Kirsten Jones, Technical Leader at Cisco SystemsWorking with APIs, creating mashups for longer than I care to admitFascinated with taking different web services and combining them to give users a new way to interact with their information and networksOne challenge of creating prototypes or applications is getting them onto a public server – cloud providers have made that a lot easierRecently they’ve started adding frameworks to speed application development even moreFacebook has a great SDK for PHP development, and combining that with a cloud provider who sets it up for you means you can get right to the meat of your application.I really appreciate you taking the time to listen to my talk on this, I’m going to take just a minute to give you an overview of what I’m going to cover so you can decide if it’s useful for you.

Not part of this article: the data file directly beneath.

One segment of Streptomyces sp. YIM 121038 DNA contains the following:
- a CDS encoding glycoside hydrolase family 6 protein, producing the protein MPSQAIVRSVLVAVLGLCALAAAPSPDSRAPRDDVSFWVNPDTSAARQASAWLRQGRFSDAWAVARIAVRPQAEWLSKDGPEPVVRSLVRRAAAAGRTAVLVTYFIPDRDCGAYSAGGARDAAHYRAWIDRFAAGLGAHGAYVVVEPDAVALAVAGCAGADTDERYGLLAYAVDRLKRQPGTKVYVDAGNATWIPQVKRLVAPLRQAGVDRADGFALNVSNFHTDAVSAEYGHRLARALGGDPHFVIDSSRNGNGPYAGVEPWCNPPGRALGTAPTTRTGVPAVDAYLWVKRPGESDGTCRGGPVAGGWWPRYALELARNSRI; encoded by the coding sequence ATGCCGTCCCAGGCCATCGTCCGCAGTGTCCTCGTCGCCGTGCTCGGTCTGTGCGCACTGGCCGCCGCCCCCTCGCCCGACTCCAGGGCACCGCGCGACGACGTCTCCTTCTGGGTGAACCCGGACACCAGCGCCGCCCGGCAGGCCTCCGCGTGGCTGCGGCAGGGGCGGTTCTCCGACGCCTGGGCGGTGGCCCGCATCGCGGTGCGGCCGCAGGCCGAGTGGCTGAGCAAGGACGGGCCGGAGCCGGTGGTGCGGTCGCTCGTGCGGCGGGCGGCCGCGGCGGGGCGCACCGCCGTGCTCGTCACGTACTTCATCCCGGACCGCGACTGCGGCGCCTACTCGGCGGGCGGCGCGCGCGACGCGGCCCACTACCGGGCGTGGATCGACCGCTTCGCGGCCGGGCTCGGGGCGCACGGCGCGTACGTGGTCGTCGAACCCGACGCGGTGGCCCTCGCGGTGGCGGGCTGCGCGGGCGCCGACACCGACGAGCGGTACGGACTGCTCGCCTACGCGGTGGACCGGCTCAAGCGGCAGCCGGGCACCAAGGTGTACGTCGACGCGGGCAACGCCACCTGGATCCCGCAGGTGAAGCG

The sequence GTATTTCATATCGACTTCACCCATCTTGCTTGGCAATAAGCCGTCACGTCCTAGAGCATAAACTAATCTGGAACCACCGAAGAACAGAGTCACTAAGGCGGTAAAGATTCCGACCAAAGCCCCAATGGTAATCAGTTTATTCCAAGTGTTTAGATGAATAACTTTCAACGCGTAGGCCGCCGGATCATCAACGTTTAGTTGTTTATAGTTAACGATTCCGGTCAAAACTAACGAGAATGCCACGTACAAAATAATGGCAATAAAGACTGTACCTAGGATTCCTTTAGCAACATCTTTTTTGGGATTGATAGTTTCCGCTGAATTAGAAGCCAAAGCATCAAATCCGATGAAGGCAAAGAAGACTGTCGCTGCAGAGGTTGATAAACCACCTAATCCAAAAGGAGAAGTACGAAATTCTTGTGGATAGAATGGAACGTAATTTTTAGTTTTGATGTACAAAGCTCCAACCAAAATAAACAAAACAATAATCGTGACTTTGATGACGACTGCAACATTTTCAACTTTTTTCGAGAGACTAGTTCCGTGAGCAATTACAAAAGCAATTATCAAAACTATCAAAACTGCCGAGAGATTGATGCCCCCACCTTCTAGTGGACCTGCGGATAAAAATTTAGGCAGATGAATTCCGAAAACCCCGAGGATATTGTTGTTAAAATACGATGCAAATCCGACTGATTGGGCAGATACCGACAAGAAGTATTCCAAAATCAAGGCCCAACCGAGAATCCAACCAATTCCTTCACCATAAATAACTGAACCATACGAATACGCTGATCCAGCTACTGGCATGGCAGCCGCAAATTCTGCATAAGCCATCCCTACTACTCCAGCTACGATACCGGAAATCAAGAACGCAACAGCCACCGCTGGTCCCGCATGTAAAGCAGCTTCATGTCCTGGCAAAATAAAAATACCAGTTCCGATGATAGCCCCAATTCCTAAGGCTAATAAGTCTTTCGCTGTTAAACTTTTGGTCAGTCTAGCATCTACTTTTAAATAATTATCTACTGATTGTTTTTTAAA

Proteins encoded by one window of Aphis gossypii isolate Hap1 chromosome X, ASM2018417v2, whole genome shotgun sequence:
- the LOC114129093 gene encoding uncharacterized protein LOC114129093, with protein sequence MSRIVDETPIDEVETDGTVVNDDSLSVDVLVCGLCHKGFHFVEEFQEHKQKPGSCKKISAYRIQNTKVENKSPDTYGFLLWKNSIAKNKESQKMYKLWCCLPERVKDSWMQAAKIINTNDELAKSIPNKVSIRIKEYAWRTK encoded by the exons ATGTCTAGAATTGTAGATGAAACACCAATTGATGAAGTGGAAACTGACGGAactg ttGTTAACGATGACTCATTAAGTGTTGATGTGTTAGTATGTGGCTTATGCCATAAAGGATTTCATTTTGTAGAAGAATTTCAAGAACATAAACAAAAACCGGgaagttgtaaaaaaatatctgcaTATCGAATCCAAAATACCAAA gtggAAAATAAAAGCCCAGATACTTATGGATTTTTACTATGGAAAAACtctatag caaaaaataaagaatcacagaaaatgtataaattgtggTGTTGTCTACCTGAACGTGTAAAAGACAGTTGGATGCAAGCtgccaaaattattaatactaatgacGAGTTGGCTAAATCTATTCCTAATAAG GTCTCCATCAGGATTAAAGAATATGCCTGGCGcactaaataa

One of the things I’ve learned in talking to developers… very talented and skilled developers who have made really cool shit… is that they’re intimidated by the thought of learning “yet another framework” to add cloud development into their toolbox. I’m here to tell you, and show you, that it’s actually really easy. The cloud providers I’m going to cover here – Heroku and PHPFog – both have excellent toolkits based around the source code management tool git. So you develop locally on your own system, then push your changes to the cloud. It’s really no different than any other release process you might be familiar with – and the other end is set up for you, your own system. Both of these cloud providers are free to get started with, and they both include the Facebook SDK, which means that whatever you write is portable to other cloud providers, or to your own hosted system when you’re ready for that. I’m going to start with Heroku.